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The Pamola Motor Lodge has been a fixture on Millinocket’s Central Street for decades, one of three motels that line the road into town.
The 24-room, two-story mid-century motel has been a mainstay for snowmobilers and Baxter State Park campers for years, but, like much in Millinocket these days, it’s approaching the future with a different outlook.
“There’s a great vibe [in the area] if you don’t want to put blinders on,” said Chris Carr, who bought the Pamola with his wife, Katie, in December 2016. “That’s why I got involved. There’s something more around here than high-paying jobs with the paper mill.”
The big part of the Millinocket story is that those high-paying jobs went away when the mill closed in 2008, and the mill in neighboring East Millinocket followed in 2011.
Carr and his wife are both Millinocket natives, and after working nearly 19 years for the railroad, most recently for the Central Maine & Quebec Railway, he’d had enough traveling and wanted to be home with his young family.
“I could be in Montreal one day, Searsport the next,” he said.
While he was wondering what his next step would be, the opportunity to buy the Pamola came up.
The $575,000 sale was brokered by Millinocket native Bruce Bragdon of Bangor’s ERA Dawson Bradford Co. Realtors.
Carr hadn’t working in the hospitality industry before, but he’d been a whitewater rafting guide and was familiar with tourism, and had worked in management for the past several years and felt he had a good feel for managing and working with people.
He also had some ideas about what he could do with the motel to become part of the region’s new economic focus.
“I didn’t know what to expect, as far as numbers go, but I think I’m personable, and I can relate to why [visitors] are here,” he said. “My goal is to make more of the four seasons.”
Carr is doing some of the work, like interior painting, himself, and getting help from friends.
He got some support with a $10,000 grant from the Katahdin Area Recovery and Expansion Committee, which was set up to administer an annual $75,000 payment to the town from Brookfield Renewable Energy as part of the deal when the mill closed.
The biggest Pamola projects are upgrading the Highland Tavern bar, removing the adjacent out-of-date and unused solarium to create event space and building a campground in the woods behind the motel, which is on a seven-acre lot.
Carr has also collaborated with Maine Rafting Expeditions, which now does business from the property.
The Highland Tavern has new reclaimed-timber paneling and tables from Maine Heritage Timber. Carr added pool tables to what was already there, and plans to open an entrance into the solarium area, creating an event room, which is a needed element in town. It will also serve as the motel’s breakfast room, and offer wifi, comfortable chairs and place to relax.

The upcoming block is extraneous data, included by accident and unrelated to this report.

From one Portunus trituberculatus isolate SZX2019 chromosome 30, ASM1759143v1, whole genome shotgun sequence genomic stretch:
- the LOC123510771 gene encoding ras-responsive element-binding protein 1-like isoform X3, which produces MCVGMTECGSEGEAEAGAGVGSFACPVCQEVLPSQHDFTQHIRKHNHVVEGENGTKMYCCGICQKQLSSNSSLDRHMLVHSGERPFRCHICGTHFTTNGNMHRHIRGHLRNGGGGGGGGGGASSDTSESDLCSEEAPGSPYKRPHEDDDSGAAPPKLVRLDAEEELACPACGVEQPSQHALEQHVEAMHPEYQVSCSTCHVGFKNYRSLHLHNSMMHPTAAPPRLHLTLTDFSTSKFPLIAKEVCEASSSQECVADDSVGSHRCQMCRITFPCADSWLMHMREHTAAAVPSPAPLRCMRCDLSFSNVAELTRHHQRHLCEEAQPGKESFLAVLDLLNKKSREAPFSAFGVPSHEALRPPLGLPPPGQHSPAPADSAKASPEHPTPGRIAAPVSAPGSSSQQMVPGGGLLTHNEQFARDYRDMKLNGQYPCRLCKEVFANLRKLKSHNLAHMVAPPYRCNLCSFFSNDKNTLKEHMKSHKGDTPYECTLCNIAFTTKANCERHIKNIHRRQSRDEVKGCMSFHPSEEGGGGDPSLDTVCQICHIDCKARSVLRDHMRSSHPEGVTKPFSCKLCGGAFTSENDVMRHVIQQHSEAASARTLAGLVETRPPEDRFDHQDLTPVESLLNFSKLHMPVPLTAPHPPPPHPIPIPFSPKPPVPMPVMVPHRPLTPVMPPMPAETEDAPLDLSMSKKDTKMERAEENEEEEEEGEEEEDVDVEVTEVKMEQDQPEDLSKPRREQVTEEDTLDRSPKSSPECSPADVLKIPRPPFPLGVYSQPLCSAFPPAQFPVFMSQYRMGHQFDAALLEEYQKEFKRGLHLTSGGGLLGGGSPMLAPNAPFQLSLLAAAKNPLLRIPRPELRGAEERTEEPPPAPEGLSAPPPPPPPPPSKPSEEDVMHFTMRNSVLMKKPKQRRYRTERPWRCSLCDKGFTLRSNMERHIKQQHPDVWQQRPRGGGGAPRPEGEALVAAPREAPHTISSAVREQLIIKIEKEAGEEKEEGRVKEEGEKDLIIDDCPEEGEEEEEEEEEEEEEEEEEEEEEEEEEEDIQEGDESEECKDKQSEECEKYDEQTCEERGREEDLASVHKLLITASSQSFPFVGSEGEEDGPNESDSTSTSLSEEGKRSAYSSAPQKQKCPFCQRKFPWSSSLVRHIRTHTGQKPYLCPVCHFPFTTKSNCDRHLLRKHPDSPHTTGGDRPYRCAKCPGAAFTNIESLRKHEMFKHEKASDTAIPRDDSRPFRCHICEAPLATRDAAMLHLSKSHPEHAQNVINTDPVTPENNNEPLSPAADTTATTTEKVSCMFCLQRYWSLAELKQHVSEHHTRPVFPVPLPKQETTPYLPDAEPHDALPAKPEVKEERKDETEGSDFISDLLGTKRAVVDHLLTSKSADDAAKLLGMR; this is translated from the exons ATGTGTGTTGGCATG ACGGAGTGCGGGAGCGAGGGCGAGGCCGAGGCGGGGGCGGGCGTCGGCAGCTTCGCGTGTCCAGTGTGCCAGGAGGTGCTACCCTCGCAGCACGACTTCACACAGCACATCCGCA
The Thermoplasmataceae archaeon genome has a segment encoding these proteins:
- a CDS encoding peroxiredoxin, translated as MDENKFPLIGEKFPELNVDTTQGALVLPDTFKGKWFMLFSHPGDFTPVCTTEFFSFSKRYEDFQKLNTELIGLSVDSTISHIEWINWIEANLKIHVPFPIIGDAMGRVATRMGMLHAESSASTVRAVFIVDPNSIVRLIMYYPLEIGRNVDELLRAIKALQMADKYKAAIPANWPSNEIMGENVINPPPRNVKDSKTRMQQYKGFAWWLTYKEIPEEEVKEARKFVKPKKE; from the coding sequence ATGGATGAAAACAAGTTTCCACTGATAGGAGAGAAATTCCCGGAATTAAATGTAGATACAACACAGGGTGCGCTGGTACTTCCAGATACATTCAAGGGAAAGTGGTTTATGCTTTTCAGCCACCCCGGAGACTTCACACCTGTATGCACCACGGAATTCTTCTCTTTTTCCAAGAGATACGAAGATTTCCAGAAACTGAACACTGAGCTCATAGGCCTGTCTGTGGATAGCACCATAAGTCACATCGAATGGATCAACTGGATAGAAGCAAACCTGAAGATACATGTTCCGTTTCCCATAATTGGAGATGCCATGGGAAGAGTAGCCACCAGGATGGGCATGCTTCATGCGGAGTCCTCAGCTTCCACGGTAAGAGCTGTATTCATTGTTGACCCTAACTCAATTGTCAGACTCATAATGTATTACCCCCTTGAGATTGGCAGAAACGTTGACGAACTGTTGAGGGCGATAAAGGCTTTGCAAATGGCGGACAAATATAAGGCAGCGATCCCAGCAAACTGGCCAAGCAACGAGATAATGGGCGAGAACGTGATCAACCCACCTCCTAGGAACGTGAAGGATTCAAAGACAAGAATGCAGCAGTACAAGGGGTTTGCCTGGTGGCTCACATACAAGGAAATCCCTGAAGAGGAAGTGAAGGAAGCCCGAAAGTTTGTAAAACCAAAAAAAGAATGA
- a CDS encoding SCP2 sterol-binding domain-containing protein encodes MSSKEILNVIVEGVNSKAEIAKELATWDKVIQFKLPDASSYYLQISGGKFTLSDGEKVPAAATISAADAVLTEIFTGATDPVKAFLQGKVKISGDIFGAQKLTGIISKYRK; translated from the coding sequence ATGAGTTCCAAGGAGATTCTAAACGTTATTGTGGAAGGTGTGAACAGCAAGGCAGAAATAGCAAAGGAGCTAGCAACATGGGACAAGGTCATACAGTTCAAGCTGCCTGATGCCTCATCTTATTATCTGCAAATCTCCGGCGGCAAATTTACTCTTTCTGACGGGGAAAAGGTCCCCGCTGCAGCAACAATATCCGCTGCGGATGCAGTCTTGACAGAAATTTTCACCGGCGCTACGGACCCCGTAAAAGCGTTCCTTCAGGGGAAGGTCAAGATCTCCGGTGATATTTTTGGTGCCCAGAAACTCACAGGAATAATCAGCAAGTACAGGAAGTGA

The solarium renovation is well underway, with new sheet rock and a ceiling.
The campground will be completed in two phases, with eight camping sites opening this year and eight more added later. He’s started converting a vacant building behind the motel into a shower room.
There will also be smaller changes, like an expanded laundry room for the motel, as well as coin-operated laundry for guests, moving the vending room, and other upgrades.
Carr said the motel is busy from May to October, when Baxter State Park is open, and again January through March, as long as there’s snow for the snowmobilers.
He wants to fill in the gaps, finding ways to attract hunters in November, for instance, and others.
While he already has the Baxter crowd, particularly Appalachian Trail hikers, he still wants to make the motel a destination for them and the families who come to see them off, or meet them when they finish.
He plans to reserve some of the campsite for those hiking the AT and offer other special deals.
When they come off the trail,”Really what they want is internet and a cold beer,” he said.
The new pool tables have attracted more teams for the area’s pool league, which has become a big part of the tavern’s business.
While Carr is looking for ways to attract more four-season travelers to the motel, he said it’s also important to attract local people, and the added pool tables have drawn new teams to the local pool league.
Since Millinocket’s downtown is about a mile and a half away from the motel, he also started a taxi service, the Pamola Shuttle. It’s the only one in town.
Carr took a trip with some others from the region to Lake Placid, N.Y., to see how the Adirondacks town repurposed itself after the 1980 Winter Olympics.
“They had a great blueprint,” he said.
While a lot of what’s going in with Millinocket’s redevelopment focuses on downtown, Carr knows, too, the efforts ripple and what he’s doing at the Pamola will also have an affect.
“If we want travelers to stop here, we want them to enjoy every bit of it,” he said.
One big boost since 2015 has been the town’s early December marathon. Runners don’t pay a fee, but are asked to spend as much in the region as they would normally pay to register.
Carr partnered with Bragdon Bus Service for a shuttle on marathon weekend.
“A phrase I’ve heard so much is, ‘If you’ve got something to say, get involved,’ so I did,” he said.
The marathon started small three years ago, with 52 runners. This year, it had more than 1,100.
The motel was built in the 1950s — the restaurant, which is now leased out — was an ice cream stand back then.
Carr’s Pamola project is coming along in phases, piece by piece, since he bought the motel 14 months ago. His progress is slow, but steady.
“I’m on the right track.”
And business in those slow seasons is already picking up a little — he’s fully booked for next year’s marathon.